Dec. 5, 2001 -- Should doctors add to the distress of abortion by warning that it might -- or might not -- slightly increase the risk of future breast cancer? No, says a new review of the scientific evidence.
The review takes the form of an editorial in the journal The Lancet Oncology. Author Tim Davidson, MD, argues that telling a woman about the evidence for and against an abortion/breast cancer link makes a hard decision harder.
Why is this an issue? Anti-abortion groups have seized on studies suggesting that women have a slight but significant increase in breast-cancer risk if they have an abortion. Many of these groups overstate the risk in their efforts to persuade women to continue their pregnancies. Pro-choice groups point to studies suggesting that there is no such risk. Both sides in the highly-charged debate point to flaws in the studies they don't agree with.
"In the absence of robust evidence that an increased risk of breast cancer in later life is relevant to her deliberations, a woman deciding whether to opt for termination or to continue with an unwanted pregnancy has a hard enough task without being made to confront the breast-cancer issue," writes Davidson, a breast surgeon and lecturer in medicine at Royal Free Hospital, London.
Davidson's article lays out the theory behind the abortion/breast-cancer link. It considers arguments on both sides. It concludes that the jury is still out. That's also the conclusion of the U.S. National Cancer Institute and the American Cancer Society, says Joann Schellenbach, national director of medical and scientific information for the ACS.
"The article itself will be very useful, because our role is to collect information from scientific research to give women guidance," Schellenbach tells WebMD. "This supports the idea that it is not possible to give guidance one way or the other because the evidence from scientific studies doesn't justify it."
This is hardly the last word on the subject.
"There is no other issue than abortion that would be so immune from the concept of informed consent," Joel Brind, PHD, tells WebMD. "What could possibly be more paternalistic to a young woman making such an important decision? Davidson wants 'robust evidence' of relevance beyond any proof of a link between breast cancer and abortion. If you don't have proof a woman is going to be concerned, you shouldn't tell her. That just blew me away."
Brind, a professor of biology and endocrinology at Baruch College of the City University of New York, is lead author of the most important scientific study to link abortion to breast cancer. This 1996 study analyzed data from 23 independent studies that asked women with and without breast-cancer whether they had ever had an abortion.
The study suggested that having had an abortion increased a woman's risk of breast cancer by about 30%. That's a relatively small risk -- having a sister or mother with breast cancer increases a woman's risk by 200-300%. Having two alcoholic drinks a day increases breast cancer risk by 40-70%.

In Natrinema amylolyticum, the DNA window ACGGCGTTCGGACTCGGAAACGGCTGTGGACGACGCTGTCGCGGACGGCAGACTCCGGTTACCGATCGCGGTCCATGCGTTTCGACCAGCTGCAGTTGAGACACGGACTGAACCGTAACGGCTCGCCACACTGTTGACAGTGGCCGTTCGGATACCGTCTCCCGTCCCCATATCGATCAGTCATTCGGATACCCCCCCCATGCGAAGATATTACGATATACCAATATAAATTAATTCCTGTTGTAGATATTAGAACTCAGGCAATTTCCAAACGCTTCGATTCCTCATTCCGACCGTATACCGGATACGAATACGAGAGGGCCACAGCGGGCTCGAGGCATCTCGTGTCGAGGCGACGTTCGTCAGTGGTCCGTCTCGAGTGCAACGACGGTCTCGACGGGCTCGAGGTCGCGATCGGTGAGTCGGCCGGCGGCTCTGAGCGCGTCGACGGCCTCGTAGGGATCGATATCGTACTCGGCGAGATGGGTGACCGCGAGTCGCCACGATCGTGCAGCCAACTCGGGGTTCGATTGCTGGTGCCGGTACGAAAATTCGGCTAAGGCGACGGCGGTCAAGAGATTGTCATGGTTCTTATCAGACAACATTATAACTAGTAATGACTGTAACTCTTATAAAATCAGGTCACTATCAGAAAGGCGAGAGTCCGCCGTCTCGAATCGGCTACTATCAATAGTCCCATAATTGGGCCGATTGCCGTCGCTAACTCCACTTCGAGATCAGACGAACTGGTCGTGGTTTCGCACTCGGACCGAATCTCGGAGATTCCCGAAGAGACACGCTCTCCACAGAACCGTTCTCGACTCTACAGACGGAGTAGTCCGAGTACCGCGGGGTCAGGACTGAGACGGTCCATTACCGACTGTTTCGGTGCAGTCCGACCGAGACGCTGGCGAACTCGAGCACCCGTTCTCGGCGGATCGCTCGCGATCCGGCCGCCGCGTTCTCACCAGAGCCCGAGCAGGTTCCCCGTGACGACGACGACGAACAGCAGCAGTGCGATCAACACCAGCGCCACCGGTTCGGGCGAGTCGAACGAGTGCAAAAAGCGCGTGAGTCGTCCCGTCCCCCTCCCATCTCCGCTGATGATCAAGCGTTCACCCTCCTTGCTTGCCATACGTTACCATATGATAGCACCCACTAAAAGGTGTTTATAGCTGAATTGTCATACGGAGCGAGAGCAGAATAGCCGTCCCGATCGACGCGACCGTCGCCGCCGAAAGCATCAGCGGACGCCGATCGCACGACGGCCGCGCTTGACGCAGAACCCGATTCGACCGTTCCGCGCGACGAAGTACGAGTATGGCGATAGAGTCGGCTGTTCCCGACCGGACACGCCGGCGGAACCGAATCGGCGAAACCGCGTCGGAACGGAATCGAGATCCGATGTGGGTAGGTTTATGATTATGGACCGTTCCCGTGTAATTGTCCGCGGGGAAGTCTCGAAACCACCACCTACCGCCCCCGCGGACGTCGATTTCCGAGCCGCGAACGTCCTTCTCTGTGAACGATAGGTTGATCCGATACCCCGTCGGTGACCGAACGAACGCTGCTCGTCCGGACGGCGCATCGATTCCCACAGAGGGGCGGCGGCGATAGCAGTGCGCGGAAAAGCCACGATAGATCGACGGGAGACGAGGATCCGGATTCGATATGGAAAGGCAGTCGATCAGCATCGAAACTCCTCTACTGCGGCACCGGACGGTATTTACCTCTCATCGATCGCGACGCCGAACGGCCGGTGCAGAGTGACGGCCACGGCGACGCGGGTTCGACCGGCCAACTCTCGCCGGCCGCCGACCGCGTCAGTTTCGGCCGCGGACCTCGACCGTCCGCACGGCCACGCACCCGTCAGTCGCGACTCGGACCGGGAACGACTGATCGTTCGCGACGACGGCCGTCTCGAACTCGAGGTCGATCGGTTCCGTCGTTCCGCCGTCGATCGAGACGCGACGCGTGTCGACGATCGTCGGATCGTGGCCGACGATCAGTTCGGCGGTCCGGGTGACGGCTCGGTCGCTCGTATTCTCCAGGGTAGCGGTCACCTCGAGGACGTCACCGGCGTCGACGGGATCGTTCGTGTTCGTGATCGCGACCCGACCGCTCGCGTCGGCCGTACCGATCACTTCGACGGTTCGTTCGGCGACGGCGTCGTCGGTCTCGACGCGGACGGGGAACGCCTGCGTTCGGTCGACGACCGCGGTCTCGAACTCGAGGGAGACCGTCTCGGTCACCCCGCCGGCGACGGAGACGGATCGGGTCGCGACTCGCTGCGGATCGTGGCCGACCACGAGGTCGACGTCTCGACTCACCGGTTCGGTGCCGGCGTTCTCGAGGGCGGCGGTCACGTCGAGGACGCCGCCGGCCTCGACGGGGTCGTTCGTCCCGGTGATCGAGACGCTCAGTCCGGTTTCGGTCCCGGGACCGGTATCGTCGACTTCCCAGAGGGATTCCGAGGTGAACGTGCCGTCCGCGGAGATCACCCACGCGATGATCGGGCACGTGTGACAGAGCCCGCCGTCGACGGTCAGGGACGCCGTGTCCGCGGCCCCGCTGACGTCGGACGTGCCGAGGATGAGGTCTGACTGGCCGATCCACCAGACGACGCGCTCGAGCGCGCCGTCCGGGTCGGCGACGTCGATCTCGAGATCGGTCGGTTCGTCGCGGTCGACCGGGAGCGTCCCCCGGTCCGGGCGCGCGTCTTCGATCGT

Women who never give birth -- or who have their first child after age 30 -- have a 200-300%greater risk of breast cancer than a woman who gives birth before age 20. Nobody is sure why. Since there is a link between reproductive history and breast cancer, abortion could theoretically affect risk.
Critics of Brind's study point to the fact that it relies on women to report having had an abortion. Women looking for an explanation of their breast cancer may be less reluctant than healthy women to report abortions. Studies probing this issue contradict each other.
The strongest study to show no link between breast cancer and abortion is a 1999 study led by Mads Melbye, MD, head of the epidemiology department at Denmark's Statens Serum Institut. In Denmark, women's detailed medical records are a matter of record. Analysis of these records for 1.5 million women -- including 280,965 who had abortions and 10,246 who had breast cancer -- showed absolutely no effect of abortion on breast cancer.
"We had information on women before they developed breast cancer -- and we followed the women forward," Melbye tells WebMD. "We actually found no effect, absolutely zero. For many years we had registered all women who had induced abortions. We have a file of who they are. You can then link those up against the entire population of women in Denmark. You have all women's full reproductive history. That kind of information is important because these reproductive risk factors also have an independent effect on breast cancer by themselves, so if you have many cases, your risk of making an error is reduced."
Brind is a vocal critic of Melbye's work. "There is so much wrong with that paper, it is just like how not to do a study," he says. He insists that researchers routinely cover up evidence linking breast cancer to abortion, and that the U.S. NCI and CDC promote a political, pro-abortion agenda. Brind's critics point to his presentations to anti-abortion groups as proof of his own political agenda.
Brind raises a number of valid objections. None seems to justify overturning the advice of the U.S. National Cancer Institute, the American Cancer Society, and the United Kingdom's Royal College of Obstetricians and Gynecologists. That advice: women considering abortion need not worry about the risk of breast cancer.
Click here for more information on breast-cancer risk factors